If Net Neutrality Dies, Is This What the Future of the Internet Will Look Like?

Opponents of “fast lanes” turn to video-game avatars to get their doomsday message out.

NoSlowLane.com / YouTube
National Journal
Kaveh Waddell
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Kaveh Waddell
May 27, 2014, 1 a.m.

The fu­ture of the In­ter­net is a dysto­pia run by the world’s biggest, richest com­pan­ies.

That’s the way the Pro­gress­ive Change Cam­paign Com­mit­tee sees it, call­ing a scen­ario where net neut­ral­ity fails “like liv­ing in the lag­gi­est game you’ve ever played.”

In a video aimed at gamers, a spunky avatar sends a warn­ing from the year 2084 to ex­plain that the de­cision to forgo net neut­ral­ity “killed star­tups and com­pet­i­tion.”

“All we have left,” she la­ments, “is the junk that big cor­por­a­tions want us to see.”

{{third­PartyEmbed type:you­tube id:PEI9Rtw­cvhE}}

The ar­gu­ment isn’t new. But for all the dooms­day rhet­or­ic sur­round­ing net neut­ral­ity — Sen. Al Franken, D-Minn., a lead­er in the fight for net neut­ral­ity, calls the is­sue “the most im­port­ant First Amend­ment is­sue of our time” — such a fiery hell­s­cape is un­likely.

That’s be­cause the ma­ligned Fed­er­al Com­mu­nic­a­tions Com­mis­sion has op­ted to lay out a vague frame­work on net neut­ral­ity that would leave it with a great deal of lat­it­ude to en­force neut­ral­ity rules — or not. FCC Chair­man Tom Wheel­er would have rules en­forced on a “case-by-case basis” rather than cre­at­ing a ri­gid struc­ture that could stifle the In­ter­net’s nat­ur­al evol­u­tion and growth.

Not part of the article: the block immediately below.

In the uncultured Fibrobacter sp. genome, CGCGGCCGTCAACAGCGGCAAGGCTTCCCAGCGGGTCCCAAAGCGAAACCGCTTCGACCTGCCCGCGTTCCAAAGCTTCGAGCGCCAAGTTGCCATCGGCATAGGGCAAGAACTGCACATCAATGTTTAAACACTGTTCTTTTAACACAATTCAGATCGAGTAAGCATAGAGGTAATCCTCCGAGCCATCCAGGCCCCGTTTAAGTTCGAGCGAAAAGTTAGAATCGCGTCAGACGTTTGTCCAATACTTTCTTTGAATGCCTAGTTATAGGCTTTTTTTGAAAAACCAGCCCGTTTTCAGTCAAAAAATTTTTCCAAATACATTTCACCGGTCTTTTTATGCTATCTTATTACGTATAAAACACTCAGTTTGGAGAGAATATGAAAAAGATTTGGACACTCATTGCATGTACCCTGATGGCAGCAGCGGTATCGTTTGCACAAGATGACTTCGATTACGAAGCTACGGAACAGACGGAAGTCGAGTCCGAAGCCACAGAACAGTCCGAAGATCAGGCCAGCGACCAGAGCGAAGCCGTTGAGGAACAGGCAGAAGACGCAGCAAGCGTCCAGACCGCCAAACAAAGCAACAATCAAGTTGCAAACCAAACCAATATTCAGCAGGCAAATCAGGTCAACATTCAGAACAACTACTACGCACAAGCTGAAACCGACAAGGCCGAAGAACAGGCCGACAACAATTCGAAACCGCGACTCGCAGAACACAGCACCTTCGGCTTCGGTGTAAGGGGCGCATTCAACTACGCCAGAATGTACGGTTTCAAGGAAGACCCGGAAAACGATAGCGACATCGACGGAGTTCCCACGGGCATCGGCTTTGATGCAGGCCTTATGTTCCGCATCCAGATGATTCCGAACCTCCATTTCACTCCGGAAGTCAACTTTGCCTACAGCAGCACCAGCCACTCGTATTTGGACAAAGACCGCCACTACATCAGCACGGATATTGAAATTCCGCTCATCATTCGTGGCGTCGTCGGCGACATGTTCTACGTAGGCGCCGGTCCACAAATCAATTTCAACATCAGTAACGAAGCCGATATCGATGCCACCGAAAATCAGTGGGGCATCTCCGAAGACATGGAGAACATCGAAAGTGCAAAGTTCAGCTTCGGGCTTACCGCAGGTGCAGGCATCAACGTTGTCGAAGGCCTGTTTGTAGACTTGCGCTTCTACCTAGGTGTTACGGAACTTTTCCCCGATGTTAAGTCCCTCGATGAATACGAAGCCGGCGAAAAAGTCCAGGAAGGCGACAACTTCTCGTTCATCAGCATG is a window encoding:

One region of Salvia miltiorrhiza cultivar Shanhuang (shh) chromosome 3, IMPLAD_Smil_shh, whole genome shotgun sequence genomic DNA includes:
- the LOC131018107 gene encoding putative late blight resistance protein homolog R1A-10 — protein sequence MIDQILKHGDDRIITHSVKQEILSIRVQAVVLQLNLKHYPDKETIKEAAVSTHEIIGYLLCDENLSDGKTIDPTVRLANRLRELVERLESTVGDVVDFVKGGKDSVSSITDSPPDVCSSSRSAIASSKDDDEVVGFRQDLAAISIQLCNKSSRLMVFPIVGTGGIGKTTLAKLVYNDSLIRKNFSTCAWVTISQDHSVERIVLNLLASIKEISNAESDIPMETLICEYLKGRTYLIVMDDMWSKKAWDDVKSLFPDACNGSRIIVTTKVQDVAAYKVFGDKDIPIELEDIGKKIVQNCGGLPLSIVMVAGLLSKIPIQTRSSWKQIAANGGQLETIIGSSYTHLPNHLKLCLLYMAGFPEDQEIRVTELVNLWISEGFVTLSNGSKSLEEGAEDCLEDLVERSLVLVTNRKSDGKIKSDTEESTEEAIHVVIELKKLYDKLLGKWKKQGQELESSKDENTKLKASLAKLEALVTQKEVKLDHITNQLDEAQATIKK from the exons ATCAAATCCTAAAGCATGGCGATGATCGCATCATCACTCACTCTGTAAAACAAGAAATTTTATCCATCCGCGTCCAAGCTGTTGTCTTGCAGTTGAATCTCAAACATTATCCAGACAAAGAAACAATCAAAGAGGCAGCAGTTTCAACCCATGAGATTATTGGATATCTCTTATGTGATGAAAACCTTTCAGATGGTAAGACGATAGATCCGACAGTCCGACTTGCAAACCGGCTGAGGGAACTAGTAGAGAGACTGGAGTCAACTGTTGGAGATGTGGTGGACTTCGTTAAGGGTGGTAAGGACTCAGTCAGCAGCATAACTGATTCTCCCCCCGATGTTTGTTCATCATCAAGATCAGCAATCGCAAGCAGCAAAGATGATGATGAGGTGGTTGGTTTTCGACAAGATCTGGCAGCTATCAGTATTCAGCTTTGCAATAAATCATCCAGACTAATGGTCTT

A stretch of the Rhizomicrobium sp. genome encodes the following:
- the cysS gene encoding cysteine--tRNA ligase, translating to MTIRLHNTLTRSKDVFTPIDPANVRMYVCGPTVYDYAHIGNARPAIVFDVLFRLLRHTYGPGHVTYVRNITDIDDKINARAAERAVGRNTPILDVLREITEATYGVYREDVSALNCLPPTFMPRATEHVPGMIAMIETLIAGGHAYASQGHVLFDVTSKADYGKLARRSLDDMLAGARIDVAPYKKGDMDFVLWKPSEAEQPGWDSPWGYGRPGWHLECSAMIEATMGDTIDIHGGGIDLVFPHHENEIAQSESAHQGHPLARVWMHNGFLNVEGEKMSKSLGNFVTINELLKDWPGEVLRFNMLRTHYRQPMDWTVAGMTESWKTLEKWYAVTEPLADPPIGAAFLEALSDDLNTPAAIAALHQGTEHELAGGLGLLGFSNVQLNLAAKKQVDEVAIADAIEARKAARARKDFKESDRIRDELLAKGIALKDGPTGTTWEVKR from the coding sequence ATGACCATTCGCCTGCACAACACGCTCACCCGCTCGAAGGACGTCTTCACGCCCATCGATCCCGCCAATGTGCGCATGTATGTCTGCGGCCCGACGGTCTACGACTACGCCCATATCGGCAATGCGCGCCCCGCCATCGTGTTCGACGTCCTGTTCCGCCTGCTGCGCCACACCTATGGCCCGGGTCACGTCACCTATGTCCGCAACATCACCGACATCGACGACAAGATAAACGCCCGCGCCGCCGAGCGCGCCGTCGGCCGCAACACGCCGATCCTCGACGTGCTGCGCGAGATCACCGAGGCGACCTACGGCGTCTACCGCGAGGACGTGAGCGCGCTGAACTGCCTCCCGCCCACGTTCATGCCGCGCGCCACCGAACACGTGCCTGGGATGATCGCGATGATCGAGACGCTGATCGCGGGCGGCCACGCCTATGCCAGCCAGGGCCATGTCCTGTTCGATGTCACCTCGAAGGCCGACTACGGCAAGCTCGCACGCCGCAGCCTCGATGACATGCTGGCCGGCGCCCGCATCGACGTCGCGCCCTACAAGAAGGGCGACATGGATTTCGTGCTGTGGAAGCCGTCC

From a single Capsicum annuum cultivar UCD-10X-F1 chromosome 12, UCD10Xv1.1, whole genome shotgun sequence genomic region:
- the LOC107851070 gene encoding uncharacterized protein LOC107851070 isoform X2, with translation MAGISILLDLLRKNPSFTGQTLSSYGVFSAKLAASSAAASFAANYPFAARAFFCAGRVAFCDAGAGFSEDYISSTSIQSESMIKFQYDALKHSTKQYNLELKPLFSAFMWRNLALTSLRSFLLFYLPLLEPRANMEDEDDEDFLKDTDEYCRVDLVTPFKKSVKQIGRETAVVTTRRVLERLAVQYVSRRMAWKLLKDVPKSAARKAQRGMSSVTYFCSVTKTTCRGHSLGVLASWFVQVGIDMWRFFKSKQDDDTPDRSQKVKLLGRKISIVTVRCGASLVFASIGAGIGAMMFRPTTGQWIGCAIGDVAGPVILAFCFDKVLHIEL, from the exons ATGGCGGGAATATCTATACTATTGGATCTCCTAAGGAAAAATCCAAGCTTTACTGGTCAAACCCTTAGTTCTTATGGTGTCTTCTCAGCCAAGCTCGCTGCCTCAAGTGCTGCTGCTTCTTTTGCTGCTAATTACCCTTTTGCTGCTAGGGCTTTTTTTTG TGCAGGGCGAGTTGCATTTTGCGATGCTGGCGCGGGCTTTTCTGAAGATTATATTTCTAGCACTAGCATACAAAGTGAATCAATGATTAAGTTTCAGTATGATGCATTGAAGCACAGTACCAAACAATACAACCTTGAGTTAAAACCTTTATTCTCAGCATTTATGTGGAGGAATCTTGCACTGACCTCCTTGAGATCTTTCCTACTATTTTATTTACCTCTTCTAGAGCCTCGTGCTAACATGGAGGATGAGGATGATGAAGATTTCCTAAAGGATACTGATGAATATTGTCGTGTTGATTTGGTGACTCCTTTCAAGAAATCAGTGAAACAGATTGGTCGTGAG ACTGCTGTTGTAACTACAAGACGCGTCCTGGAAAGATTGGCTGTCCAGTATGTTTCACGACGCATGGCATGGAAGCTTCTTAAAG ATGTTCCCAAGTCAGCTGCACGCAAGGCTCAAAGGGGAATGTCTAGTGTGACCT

Be­sides, the In­ter­net is hardly a level play­ing field today. Al­though the FCC’s pro­posed “fast lanes” — which would al­low In­ter­net ser­vice pro­viders to slow traffic to web­sites that don’t pay for spe­cial ser­vice — don’t yet ex­ist, many bar­ri­ers already stand in the way of star­tups’ entry in­to the high-band­width on­line world. Large con­tent pro­viders like Google and Face­book pay for con­tent-de­liv­ery net­works that ease the bur­den caused by high traffic. This al­lows them to host more pho­tos and videos, and de­liv­er them more quickly to large num­bers of users.

Al­though an FCC de­cision that strikes down net neut­ral­ity could ex­acer­bate this in­equal­ity, it is un­likely to plunge the In­ter­net in­to the cor­por­ate-owned abyss. Even 70 years from now.

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